Is the nation state the best we got?

What lessons can we draw from 1960s and 1970s anticolonialism and pan-Africanism to rethink the nation state today?

With the re-emergence of global right-wing nationalism, predatory racialized capitalism, and the realities of what Kwame Nkrumah termed “neocolonialism,” a strong state is often presented on the left as a remedy. The state is seductive.

In development terms, a weak state makes it vulnerable to foreign influence, structural adjustment, lack of public expenditures, and foreign capture, all of which limit sovereignty and development. A strong state, on the other hand, is thought better able to centralize resources and citizens to protect economic interests yet is often is criticized as monopolizing violence undemocratically and is responsible for repression, elitism, and reproducing what some term coloniality. The state and development are simultaneously necessary and something to be avoided, or at best decentralized and democratized.


Call for panelists ECAS 2019 (Edinburgh): Archives, governance and policy-making on the African continent


Call for Panellists

Archives, governance and policy-making on the African continent

ECAS 2019 (Edinburgh)



Vincent Hiribarren (King’s College) and Fabienne Chamelot (Portsmouth) are convening a panel for the next European Conference of African Studies (ECAS) in Edinburgh (12-14 June 2019). We are looking for papers on the relationship between archives and good governance, the recent digitisation of African archives or the concept of archival decolonisation.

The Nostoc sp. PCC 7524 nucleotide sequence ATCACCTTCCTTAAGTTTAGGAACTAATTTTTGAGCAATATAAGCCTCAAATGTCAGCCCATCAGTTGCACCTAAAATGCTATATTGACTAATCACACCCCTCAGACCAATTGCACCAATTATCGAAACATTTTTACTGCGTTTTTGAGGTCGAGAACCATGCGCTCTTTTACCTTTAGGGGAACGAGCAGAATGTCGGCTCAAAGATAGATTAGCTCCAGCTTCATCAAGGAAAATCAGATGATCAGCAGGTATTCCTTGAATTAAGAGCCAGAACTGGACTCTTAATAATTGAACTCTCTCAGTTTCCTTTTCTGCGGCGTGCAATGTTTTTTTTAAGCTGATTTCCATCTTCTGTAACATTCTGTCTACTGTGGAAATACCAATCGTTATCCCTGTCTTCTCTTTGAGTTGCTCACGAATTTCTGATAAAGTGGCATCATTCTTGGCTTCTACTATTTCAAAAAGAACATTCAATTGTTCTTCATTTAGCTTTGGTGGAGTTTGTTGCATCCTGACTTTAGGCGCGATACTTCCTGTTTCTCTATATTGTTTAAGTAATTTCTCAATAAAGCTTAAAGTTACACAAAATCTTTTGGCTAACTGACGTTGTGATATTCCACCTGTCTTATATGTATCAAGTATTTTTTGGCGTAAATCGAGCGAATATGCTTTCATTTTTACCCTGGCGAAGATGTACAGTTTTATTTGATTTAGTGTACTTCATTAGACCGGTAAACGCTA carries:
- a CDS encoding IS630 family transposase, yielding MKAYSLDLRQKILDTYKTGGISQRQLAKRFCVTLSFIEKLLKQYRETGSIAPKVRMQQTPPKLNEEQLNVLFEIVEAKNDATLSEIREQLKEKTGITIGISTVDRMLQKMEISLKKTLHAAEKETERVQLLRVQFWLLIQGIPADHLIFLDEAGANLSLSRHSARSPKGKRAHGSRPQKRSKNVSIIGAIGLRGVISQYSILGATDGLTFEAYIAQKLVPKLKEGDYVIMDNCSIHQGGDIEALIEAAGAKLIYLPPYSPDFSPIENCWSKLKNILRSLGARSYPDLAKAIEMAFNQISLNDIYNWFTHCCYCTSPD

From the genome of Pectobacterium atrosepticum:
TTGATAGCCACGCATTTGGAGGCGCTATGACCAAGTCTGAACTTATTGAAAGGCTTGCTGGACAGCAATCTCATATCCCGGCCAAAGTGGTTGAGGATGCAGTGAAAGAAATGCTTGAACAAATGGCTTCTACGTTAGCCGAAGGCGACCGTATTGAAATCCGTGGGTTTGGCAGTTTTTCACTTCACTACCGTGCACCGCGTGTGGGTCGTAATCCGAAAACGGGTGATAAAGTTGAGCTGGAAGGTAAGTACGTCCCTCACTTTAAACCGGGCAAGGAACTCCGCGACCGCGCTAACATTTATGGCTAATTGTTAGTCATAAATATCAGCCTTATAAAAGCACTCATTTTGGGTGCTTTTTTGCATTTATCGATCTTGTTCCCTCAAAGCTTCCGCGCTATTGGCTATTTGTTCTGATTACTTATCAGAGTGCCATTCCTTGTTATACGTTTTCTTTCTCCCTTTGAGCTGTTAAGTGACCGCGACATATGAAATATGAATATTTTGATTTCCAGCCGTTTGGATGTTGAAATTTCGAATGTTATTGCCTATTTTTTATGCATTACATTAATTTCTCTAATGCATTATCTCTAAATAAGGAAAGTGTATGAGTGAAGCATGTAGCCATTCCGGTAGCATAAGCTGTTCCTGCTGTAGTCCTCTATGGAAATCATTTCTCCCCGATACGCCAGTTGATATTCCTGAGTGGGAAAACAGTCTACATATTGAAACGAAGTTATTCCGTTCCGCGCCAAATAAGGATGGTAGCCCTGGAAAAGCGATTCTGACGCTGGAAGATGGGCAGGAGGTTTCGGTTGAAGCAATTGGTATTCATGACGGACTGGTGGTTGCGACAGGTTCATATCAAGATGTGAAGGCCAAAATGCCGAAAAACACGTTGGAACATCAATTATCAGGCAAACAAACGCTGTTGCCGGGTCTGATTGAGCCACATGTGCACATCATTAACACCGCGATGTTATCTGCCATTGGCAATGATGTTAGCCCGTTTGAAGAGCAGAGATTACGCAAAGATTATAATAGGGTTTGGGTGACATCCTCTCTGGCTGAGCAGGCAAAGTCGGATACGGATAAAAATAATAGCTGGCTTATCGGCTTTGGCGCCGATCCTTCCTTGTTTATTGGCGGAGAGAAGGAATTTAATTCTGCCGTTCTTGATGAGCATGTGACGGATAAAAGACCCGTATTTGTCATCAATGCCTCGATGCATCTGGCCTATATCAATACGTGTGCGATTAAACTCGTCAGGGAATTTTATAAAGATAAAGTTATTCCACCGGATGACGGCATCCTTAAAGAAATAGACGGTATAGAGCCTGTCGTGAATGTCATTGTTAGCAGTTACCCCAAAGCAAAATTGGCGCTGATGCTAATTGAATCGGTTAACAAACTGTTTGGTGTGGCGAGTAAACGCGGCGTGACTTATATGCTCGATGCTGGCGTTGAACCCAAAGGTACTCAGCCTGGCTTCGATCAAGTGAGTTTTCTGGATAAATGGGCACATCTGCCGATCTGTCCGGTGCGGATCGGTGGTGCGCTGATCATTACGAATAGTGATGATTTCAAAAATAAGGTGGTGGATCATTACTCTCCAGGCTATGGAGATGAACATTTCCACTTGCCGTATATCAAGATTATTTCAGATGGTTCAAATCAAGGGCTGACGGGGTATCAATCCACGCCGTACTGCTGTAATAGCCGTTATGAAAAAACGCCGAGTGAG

Our panel seeks to reflect on the archival practices in relation to governing and nation-building. Essential to accountability and transparency, archives are also crucial to the support of a national narrative and to connecting people together within a state. With the rise of digital technology and globalisation, their role as governing tools is all the more important, both perpetuating and prompting new approaches to citizenship and state. For instance, while colonial archives often symbolise a disruption in the national history, the wave of archival digitisation that the African continent currently undergoes seems to offer opportunities to revisit access to governmental and historical records and documents. Yet these issues prompt important questions which go from intellectual property to sovereignty, not to mention economic stakes or recent initiatives to decolonise archives.

If you would like to submit an abstract, please use the link below: